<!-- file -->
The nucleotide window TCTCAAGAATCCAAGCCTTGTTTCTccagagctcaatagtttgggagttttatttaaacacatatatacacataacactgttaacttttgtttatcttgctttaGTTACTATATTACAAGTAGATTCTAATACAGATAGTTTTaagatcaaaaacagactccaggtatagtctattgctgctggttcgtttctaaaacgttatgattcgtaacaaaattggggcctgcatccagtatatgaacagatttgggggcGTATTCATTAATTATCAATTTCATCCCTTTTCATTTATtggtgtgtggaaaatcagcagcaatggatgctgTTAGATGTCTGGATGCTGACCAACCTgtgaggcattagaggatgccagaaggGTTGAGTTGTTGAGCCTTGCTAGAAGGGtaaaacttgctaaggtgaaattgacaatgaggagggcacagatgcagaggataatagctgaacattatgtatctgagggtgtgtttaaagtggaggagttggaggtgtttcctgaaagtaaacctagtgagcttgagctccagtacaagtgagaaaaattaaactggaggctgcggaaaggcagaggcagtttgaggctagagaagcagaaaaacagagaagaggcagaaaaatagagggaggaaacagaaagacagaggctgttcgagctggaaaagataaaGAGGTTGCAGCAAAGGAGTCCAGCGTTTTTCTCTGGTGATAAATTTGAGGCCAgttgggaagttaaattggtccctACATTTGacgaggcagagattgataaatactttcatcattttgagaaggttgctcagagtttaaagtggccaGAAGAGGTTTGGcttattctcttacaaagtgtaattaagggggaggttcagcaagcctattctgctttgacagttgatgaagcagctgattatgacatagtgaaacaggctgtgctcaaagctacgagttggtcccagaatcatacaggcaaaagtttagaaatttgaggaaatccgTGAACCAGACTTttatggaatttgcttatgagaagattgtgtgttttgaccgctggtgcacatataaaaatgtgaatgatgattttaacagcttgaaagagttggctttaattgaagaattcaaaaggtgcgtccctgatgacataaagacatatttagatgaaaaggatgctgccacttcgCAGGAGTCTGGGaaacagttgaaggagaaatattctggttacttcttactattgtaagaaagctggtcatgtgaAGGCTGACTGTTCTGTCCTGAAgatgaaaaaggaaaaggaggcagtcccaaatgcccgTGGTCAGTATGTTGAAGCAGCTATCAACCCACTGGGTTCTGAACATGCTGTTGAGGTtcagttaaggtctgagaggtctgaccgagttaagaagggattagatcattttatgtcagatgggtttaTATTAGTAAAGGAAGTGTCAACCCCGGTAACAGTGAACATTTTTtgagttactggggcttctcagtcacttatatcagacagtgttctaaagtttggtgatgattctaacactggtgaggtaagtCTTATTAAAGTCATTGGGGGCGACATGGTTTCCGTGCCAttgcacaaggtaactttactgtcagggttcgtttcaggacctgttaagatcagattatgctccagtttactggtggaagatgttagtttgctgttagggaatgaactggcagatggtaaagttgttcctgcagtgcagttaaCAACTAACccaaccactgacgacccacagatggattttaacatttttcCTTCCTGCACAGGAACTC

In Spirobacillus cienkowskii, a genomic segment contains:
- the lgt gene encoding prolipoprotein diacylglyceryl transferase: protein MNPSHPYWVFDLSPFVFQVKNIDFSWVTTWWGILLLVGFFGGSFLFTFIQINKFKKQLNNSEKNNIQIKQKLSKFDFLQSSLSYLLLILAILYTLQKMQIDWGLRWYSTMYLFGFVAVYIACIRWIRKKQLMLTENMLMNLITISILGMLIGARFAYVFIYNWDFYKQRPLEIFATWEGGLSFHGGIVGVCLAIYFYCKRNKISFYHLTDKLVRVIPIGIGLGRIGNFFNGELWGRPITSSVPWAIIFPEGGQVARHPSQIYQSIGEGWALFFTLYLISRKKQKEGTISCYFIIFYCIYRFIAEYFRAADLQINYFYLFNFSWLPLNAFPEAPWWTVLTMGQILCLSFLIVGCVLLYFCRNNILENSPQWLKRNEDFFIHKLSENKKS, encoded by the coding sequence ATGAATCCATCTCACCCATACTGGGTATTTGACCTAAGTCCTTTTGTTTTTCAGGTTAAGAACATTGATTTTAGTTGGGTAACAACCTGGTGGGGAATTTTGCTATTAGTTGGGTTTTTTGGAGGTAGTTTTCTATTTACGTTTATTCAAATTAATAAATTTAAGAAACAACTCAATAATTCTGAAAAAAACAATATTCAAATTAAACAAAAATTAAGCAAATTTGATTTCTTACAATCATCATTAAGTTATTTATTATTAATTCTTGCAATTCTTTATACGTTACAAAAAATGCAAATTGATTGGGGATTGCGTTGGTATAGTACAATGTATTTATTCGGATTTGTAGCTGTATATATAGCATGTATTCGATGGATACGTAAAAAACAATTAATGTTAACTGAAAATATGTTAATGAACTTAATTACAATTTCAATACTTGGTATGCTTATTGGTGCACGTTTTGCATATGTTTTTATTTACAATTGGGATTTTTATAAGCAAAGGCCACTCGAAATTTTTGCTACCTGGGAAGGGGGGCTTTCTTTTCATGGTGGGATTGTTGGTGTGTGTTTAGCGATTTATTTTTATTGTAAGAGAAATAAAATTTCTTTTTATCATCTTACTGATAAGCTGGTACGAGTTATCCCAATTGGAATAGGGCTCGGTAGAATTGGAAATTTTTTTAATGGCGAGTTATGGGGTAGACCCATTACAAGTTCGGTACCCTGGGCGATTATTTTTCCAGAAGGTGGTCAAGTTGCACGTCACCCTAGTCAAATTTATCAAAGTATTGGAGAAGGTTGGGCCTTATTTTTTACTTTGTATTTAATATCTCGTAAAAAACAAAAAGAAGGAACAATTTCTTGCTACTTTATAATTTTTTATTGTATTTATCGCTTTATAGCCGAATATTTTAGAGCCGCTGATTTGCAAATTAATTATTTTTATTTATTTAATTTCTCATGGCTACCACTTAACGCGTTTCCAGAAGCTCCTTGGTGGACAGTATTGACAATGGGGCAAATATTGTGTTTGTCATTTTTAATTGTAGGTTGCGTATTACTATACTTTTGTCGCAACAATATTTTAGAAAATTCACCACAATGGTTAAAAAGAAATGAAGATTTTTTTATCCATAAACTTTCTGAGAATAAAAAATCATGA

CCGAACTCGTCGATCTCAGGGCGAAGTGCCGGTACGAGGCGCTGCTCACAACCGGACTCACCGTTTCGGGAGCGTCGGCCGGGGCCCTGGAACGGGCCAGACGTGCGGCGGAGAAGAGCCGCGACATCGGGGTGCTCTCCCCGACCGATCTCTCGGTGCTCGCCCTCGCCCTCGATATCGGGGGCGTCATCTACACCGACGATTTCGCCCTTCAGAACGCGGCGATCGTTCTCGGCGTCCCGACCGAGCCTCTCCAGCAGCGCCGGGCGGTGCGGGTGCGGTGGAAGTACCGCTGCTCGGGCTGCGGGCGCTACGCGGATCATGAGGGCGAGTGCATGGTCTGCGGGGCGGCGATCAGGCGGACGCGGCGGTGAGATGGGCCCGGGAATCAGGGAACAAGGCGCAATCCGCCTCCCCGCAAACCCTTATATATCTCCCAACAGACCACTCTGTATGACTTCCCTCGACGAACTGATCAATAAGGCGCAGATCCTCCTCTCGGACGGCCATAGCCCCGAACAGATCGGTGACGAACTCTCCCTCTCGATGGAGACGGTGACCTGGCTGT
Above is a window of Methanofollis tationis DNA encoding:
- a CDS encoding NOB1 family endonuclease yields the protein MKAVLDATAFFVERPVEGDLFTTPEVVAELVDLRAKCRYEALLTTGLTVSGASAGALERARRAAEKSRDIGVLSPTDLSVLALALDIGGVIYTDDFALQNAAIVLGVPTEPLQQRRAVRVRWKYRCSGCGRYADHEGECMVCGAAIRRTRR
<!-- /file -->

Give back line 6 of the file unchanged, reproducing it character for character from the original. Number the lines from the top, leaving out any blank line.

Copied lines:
- a CDS encoding NOB1 family endonuclease yields the protein MKAVLDATAFFVERPVEGDLFTTPEVVAELVDLRAKCRYEALLTTGLTVSGASAGALERARRAAEKSRDIGVLSPTDLSVLALALDIGGVIYTDDFALQNAAIVLGVPTEPLQQRRAVRVRWKYRCSGCGRYADHEGECMVCGAAIRRTRR